The Black Forest, located in Baden-Wuerttemberg Germany, close to the French border, is home of the original Cuckoo clock. The famous Cuckoo clocks are all hand made and carved into many different beautiful designs.
If you plan to visit this beautiful area be sure to visit the ‘Mummelsee’ (Mummel Lake) where you can find a swarm of small shops selling cuckoo clocks, Black Forest meats, souvenirs and many more interesting items.
The Mummelsee is approximately 1,055 meters above sea level. While visiting the Mummelsee you can jump on a small boat for a small fee and enjoy the beautiful Black Forest scenery but remember being 1,055 meters above sea level can become pretty chilly. Mid summer would probably be the peek time for this attraction but any time will be enjoyable.
Points of Interest
The cities of Freiburg and Baden-Baden are popular tourist destinations on the western edge of the Black Forest; towns in the forest include Bad Herrenalb, Baiersbronn, Freudenstadt, Gengenbach, Schramberg, Staufen, Titisee-Neustadt, and Wolfach. Other popular destinations include such mountains as the Feldberg, the Belchen, the Kandel, and the Schauinsland; the Titisee and Schluchsee lakes; the All Saints Waterfalls; the Triberg Waterfalls, the highest waterfalls in Germany; and the gorge of the Wutach River.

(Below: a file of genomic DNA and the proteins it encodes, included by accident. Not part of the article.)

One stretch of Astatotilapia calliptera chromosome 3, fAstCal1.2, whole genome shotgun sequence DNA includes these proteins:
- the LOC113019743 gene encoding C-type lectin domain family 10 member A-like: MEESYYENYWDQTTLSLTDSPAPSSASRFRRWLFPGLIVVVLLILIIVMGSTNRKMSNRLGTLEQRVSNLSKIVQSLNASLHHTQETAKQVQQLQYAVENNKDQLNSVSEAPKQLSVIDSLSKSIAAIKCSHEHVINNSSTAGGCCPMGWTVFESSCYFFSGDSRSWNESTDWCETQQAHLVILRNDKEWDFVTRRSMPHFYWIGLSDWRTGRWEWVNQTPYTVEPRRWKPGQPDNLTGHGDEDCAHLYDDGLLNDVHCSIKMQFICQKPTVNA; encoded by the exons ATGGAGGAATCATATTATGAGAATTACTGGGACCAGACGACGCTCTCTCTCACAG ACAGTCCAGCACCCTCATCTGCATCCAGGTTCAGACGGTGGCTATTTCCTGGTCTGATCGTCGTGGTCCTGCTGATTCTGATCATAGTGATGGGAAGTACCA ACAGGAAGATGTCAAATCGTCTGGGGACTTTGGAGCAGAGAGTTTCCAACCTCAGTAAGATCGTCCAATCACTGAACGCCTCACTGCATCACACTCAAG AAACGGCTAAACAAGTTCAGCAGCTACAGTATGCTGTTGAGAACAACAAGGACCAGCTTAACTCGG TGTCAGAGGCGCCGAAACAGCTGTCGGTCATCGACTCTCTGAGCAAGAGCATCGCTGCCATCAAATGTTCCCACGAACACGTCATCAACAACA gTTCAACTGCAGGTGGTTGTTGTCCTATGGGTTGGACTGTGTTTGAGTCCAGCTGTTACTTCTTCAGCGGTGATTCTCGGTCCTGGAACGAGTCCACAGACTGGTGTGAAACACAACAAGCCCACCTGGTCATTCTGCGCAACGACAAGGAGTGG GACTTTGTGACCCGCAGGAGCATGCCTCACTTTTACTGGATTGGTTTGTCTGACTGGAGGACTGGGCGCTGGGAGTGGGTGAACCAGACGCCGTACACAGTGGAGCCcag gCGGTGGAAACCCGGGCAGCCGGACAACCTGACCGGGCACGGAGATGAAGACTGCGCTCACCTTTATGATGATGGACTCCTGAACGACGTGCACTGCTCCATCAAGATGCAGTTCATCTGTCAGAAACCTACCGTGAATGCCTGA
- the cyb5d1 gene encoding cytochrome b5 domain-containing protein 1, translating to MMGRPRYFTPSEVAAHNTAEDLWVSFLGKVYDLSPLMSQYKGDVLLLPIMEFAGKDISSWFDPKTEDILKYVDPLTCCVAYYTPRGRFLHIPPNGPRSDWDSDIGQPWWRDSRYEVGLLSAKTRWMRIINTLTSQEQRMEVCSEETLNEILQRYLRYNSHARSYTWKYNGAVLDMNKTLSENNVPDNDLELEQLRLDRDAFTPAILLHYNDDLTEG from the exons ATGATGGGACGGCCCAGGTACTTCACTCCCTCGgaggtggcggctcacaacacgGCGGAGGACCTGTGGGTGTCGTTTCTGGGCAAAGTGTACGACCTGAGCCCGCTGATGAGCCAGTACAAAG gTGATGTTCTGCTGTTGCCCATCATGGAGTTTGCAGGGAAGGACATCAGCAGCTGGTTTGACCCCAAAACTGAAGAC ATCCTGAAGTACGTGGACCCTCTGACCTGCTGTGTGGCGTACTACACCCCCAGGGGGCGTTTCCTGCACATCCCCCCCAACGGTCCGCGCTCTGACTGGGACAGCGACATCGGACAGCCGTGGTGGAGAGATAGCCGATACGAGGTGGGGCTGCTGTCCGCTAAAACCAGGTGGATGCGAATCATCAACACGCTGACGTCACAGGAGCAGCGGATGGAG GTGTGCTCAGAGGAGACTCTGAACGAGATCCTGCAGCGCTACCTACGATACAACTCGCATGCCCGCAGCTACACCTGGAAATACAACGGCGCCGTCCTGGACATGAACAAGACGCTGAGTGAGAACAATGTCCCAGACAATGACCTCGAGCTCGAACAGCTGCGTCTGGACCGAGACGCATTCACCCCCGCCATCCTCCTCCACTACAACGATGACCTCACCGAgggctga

The Vogtsbauernhöfe is an open-air museum that shows the life of 16th or 17th century farmers in the region, featuring a number of reconstructed Black Forest farms. The German Clock Museum in Furtwangen shows the history of the clock industry and of watchmakers.
Black Forest Geography
Geologically, the Black Forest consists of a cover of sandstone on top of a core of gneiss. During the last ice age, the Würm glaciation, the Black Forest was covered by glaciers; several cirques such as the Mummelsee are remains of this period.
Rivers in the Black Forest include Danube, Enz, Kinzig, Murg, Neckar, and Rench. The Black Forest is part of the continental divide between the Atlantic Ocean watershed (drained by the Rhine) and the Black Sea watershed (drained by the Danube).
Administratively, the Black Forest belongs to the following counties; in the north: Enz, Pforzheim, Rastatt, and Calw; in the middle: Freudenstadt, Ortenaukreis, and Rottweil; in the south: Emmendingen, Schwarzwald-Baar, Breisgau-Hochschwarzwald, Lörrach, and Waldshut. Dialects spoken are Alemannic and Swabian.
The forest mostly consists of pines and firs, some of which are grown in commercial monoculture; the main industry is tourism. Due to logging and land use changes the forest proper is only a fraction of the size it used to be. Moreover, it has suffered serious damage from acid rain. The storm Lothar knocked down trees over hundreds of acres of mountaintops in 1999. This left some of the high peaks and scenic hills bare, with only primary growth shrubs and young fir trees.
Many people say that they call it the black forest mountains because when on the mountain, in the wooded areas, is seems dark from the shadows of all the trees.
Once you enter the Black Forest you will notice many houses much like the houses above. These houses have the typical design you will see throughout your visit to the area.